On dogs, caves and a gorgeous hike

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We have a great dog. We do! And we love her to pieces, although she sheds hair like there’s no tomorrow and she jumps on people (just to say hi and play, mind you) and she is as big as a horse and barks very loudly…

But most of all, Na’ala loves to go on hikes and dip and splash in every single puddle or stream she can find. She’s a lab mix, and labs love water!

And so, we aim to please her. And making her happy, makes us happy. Know what I mean?

One of Na’ala’s favorite hikes lately has been to the Aviv Stream canyon, up north near the border of Lebanon. The Aviv Stream spills into the Dishon Stream and eventually drains into the Jordan River in the Hula Valley.

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So today’s topic is a great hike in gorgeous northern Israel, one to be had with family,  friends, lots of photos and of course, your dog.

The start of the walk along Nahal (stream)Aviv is strikingly beautiful, as one walks along the dry river bed through a narrow canyon. As you may notice in my photographs, one of the reasons I mention our dear dog, Na’ala, is that she somehow managed to jump into most of my photographs that day, obviously wanting to be the center of attention. And so be it.

At the start of the hike along the Aviv canyon, one passes impressive karstic formations on either sides of the canyon walls. The karstic geological process, one by which rainwater dissolves and carves out the limestone, leaves interesting formations in the rock.

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In this instance, the rock formations on the right seem to depict ‘maidens’ carved into the canyon walls.

On the other side of the canyon, the hard limestone has been smoothed over and eroded by dripping rainwater, creating a striped, playful combination of colors on the walls.

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The karstic process also digs out and carves a variety of caves in the limestone rock. The Aviv canyon has impressive ones, some of which were inhabited in ancient times. Along the hike we can find a Byzantine era burial cave, with 10 ancient tombs and a decorated entrance. It is very possible this cave was used by the cave-dwellers who lived further down the canyon.

Walking along the marked trail, we arrive beneath the Hanya cave, sitting about a kilometer after the start of the hike, high up on the cliff, accessible by quite a steep, challenging climb. One need not climb up, but to do so is exhilarating!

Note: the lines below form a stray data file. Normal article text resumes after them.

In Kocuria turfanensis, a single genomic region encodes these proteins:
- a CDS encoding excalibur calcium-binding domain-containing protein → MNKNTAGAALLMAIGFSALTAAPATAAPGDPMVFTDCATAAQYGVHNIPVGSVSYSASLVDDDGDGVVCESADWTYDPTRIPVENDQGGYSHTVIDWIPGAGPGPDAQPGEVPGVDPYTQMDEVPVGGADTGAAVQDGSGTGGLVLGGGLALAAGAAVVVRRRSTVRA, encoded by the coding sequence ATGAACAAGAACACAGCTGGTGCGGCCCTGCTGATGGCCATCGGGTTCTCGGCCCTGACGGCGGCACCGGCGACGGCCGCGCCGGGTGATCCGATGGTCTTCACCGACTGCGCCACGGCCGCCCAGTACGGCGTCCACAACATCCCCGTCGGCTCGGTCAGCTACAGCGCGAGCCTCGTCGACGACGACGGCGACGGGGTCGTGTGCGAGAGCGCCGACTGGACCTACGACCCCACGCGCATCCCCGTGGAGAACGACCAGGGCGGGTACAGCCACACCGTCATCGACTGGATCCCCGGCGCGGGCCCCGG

Hanya Cave as seen from below

This natural cave was carved by humans into a three-storied habitat, where the upper floor has a number of rooms and windows that look over the beautiful valley.

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The trail continues down the stream bed, dotted with blooming flowers and trees. The next stop on the path are the Aviv caves, a large complex of caves that have been carved by nature and its human inhabitants, complete with water cisterns, rock-carved stairs, upstairs and downstairs apartments…

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It is very probable that Byzantine monks lived in these caves in their attempt for isolated meditation about 1500 years ago.  These inhabitants are probably the ones buried in the burial caves we passed an hour ago.  Not only did they create a very livable space in these caves, but they also carved out a wine press into the cliff!  Na’ala found the rainwater-filled, squeezed grape juice reservoir very entertaining. I was just hoping she wouldn’t fall over into the abyss below…

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Nahal Aviv eventually flows into Nahal Dishon, which drains into the larger Jordan River.  The walk along the Dishon is leisurely and we ended the trek a couple of kilometers downriver by the parking lot.

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A big thank you to dear friends,  Zvi and Linda, for suggesting this tiyul (trek, hike, trip) and accompanying us. It is a very satisfying hike; a little history, a little geology, a little adventure, some cave exploration, beautiful scenery, beds of blooming flowers, good friends and a happy pooch… what else can one ask for?

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Olives for a Better World

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Rish Lakish organic olive press… your destination

Picture this: